by John Grochowski
Not all blackjack 17s are created equal, nor are all 18s or 19s.
There’s a lesson blackjack newcomers and more experienced players just becoming serious about blackjack have to learn: Soft hands and hard hands are different, and when the hand is soft, 17, 18 and even 19 are not automatic standing hands.
Sometimes there’s an opportunity to improve a so-so hand without fear of busting. Sometimes we have an edge and a chance to double down.
Those aren’t options with hard 17s or higher. The chance of busting is too great.
Let’s break down the differences by the numbers. Assume a six-deck game in which dealers hit soft 17 — the most common set of rules in today’s casinos. When basic blackjack strategy calls for a double down, understand that if you can’t double, you should hit instead with soft 17 and stand on soft 18 or 19. That applies to hands of three cards or more as well as two-card hands where casinos restrict when you can double.
HARD 17 vs. SOFT 17
Imagine you have a hard 17 such as 10-7, 9-8, 4-3-5-5 or some other combination.
When is the right time to hit? Never.
Now imagine you have a soft 17 such as Ace-6, Ace-2-4, Ace-5-Ace or others.
When is the right time to stand? Never.
A basic strategy player will always stand on hard 17, but never stand on soft 17. Sometimes it’s best to hit, and sometimes it’s better to double down.
The key is that 17 is never a winning hand unless the dealer busts. It can push a dealer 17, but loses to all other dealer hands. The worst that can happen if you hit soft 17 is that you get another total that can only win if the dealer busts. You could lose the chance to push a dealer 17, but the chance of improving to a hand that could win without a dealer bust outweighs that risk.
Not so with hard 17, where the chance of busting is too high to take the chance.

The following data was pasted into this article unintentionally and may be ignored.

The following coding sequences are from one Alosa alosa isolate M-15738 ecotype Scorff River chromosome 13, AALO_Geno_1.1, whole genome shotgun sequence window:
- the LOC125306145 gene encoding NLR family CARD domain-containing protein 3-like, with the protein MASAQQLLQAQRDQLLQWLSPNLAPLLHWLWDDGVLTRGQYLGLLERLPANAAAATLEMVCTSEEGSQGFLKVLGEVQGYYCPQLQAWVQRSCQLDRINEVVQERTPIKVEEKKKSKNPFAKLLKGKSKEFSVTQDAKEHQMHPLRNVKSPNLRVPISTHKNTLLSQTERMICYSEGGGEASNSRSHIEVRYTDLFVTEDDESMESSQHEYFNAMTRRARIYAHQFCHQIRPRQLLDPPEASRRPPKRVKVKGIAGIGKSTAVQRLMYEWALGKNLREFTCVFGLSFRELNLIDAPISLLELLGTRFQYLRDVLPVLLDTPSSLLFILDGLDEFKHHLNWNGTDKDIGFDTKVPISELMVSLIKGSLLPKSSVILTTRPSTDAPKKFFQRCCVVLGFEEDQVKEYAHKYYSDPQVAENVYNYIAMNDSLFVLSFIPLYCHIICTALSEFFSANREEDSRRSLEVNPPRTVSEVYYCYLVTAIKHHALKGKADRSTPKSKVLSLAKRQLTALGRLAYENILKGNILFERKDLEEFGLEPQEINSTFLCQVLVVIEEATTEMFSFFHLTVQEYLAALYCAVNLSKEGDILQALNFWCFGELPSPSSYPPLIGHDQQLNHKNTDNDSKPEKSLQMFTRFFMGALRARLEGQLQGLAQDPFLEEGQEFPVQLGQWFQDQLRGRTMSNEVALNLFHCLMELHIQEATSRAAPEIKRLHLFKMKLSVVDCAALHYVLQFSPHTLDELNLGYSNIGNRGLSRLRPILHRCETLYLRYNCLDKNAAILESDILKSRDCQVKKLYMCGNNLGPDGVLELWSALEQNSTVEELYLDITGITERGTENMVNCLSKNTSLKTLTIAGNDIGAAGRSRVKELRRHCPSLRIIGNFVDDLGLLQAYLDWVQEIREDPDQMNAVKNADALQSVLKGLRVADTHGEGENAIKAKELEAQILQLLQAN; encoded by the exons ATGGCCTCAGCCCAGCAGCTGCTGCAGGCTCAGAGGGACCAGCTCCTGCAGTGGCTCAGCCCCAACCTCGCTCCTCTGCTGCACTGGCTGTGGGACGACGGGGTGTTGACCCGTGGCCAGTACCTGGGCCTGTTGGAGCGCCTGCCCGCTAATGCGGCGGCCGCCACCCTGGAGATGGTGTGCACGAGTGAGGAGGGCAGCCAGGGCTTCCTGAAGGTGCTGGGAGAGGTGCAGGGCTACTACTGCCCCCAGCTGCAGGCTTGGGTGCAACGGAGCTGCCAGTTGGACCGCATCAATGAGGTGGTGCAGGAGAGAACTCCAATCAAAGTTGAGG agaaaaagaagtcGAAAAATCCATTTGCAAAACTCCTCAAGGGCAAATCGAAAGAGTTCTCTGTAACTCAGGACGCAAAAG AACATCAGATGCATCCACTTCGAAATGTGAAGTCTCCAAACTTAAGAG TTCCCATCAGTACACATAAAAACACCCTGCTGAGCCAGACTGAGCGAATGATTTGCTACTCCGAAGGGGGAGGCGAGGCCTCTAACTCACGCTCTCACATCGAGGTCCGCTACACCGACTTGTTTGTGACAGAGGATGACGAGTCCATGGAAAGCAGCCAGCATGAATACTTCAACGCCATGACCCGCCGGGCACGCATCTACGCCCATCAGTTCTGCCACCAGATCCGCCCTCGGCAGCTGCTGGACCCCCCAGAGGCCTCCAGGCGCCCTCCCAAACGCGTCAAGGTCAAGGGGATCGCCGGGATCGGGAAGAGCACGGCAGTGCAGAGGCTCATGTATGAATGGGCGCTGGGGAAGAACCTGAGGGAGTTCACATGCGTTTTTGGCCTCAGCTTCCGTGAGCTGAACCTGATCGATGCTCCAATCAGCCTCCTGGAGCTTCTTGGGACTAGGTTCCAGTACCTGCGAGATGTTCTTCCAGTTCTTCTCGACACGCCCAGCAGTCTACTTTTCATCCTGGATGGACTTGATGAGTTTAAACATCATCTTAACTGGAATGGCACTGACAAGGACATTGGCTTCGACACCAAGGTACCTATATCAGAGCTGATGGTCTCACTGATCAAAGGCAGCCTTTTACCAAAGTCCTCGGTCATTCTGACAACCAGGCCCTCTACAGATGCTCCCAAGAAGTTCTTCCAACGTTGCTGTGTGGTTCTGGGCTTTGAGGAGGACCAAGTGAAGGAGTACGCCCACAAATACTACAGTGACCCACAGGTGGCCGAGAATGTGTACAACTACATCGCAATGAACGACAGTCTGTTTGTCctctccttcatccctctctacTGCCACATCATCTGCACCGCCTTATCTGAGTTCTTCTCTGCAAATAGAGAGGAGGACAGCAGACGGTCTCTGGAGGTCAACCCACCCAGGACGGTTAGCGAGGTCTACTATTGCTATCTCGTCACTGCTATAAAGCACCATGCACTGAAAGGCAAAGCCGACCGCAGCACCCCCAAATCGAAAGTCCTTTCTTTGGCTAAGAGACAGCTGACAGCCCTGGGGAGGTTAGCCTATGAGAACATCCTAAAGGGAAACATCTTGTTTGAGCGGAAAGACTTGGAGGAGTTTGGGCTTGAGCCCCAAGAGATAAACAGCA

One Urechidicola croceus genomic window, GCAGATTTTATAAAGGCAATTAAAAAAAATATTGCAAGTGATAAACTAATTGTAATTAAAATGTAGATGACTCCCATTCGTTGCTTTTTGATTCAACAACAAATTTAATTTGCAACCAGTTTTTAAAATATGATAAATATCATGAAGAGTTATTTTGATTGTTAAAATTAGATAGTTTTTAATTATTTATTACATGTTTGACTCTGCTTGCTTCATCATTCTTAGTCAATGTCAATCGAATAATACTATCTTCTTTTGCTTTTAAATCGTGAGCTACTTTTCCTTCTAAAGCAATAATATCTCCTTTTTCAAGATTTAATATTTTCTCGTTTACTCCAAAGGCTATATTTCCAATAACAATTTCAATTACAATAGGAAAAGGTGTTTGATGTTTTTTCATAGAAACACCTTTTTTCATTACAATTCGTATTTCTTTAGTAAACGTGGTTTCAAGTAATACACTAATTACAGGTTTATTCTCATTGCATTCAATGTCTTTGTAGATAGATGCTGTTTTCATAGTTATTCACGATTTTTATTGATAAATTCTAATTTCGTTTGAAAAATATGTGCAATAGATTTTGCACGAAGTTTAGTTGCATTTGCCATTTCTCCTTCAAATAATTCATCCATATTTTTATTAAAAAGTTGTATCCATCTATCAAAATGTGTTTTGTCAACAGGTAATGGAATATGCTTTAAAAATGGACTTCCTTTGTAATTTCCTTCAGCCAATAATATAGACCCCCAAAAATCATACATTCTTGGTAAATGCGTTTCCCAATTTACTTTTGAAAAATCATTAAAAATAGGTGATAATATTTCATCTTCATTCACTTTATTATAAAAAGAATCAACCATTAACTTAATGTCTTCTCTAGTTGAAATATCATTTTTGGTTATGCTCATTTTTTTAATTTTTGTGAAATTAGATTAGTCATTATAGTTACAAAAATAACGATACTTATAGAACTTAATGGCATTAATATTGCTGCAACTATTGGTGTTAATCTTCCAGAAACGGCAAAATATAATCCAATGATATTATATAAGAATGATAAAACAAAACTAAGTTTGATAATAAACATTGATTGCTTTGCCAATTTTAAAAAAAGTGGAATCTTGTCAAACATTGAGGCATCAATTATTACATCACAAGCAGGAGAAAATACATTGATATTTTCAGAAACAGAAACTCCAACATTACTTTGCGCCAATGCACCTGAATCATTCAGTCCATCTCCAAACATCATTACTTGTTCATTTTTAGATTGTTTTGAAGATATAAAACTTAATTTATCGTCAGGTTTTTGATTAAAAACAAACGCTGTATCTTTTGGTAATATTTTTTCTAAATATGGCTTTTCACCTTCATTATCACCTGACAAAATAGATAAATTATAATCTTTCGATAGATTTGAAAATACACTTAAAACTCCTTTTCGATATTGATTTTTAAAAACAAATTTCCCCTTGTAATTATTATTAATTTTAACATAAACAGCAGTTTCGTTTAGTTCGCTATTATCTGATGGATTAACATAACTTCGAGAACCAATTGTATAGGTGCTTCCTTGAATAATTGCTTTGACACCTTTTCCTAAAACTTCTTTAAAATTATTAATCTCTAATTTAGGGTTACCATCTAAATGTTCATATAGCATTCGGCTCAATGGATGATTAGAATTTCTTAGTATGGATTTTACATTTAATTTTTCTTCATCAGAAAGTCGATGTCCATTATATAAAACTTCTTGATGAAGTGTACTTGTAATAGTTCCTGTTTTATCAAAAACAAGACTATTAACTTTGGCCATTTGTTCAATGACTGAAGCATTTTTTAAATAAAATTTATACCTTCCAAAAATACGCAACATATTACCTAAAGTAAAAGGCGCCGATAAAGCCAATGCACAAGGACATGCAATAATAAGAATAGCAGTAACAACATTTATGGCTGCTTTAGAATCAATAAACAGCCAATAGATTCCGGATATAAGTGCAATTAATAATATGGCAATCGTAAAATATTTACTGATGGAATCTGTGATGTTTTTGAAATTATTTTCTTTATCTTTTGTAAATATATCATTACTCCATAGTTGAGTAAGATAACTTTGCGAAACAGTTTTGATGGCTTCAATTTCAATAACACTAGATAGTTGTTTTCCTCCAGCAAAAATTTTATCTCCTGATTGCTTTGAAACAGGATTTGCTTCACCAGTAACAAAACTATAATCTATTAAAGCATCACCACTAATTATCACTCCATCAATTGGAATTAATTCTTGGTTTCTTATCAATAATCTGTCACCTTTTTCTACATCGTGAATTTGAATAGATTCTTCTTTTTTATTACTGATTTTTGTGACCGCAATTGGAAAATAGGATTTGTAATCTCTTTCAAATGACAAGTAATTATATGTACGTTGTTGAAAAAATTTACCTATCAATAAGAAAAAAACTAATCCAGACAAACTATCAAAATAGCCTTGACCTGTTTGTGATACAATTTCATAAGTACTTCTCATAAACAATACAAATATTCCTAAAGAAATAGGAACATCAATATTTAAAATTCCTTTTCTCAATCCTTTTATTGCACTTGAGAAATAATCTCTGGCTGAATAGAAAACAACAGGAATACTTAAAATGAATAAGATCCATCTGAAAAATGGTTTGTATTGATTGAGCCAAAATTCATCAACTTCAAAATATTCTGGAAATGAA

Numbers vary slightly depending on the composition of our 17, but to illustrate, let’s assume Ace-6 for soft 17 and 10-7 for hard 17.
**Dealer card is 2. Basic strategy: Hit soft 17, stand on hard 17.
For the reasons mentioned above, 17 is not a winning hand. Stand on hard 17 against a 2, and you’ll average 15.7 cents in losses per dollar wagered. But if you hit, the losses soar to 53.8 cents. The chance of busting is a killer.
But with soft 17, you can’t bust with a one-card hit. Stand on Ace-6 and the average loss is 15.3 cents, but if you hit, those losses drop to 0.03 cents. You don’t gain an advantage so this is not a double down hand, but you drastically reduce losses if you hit.
**Dealer card is 3, 4, 5 or 6. Basic strategy: Double down on a two-card soft 17, hit a soft 17 of three or more cards, stand on hard 17.
On these soft hands, taking an extra card turns a house edge into a player edge. When we have the edge, we want to maximize profits, so we press home that edge and double down.
With hard 17, of course, we stand.
Ace-6 vs. 6: Stand, lose 0.5 cents per dollar. Hit, win 12.6. Double, win 25.2.
Ace-6 vs. 5: Stand, lose 3.8 cents. Hit, win 9.9. Double, win 19.7.
Ace-6 vs. 4: Stand, lose 7.6 cents. Hit, win 6.2. Double, win 12.4.
Ace-6 vs. 3: Stand, lose 11.6 cents. Hit, win 2.9. Double, win 5.7.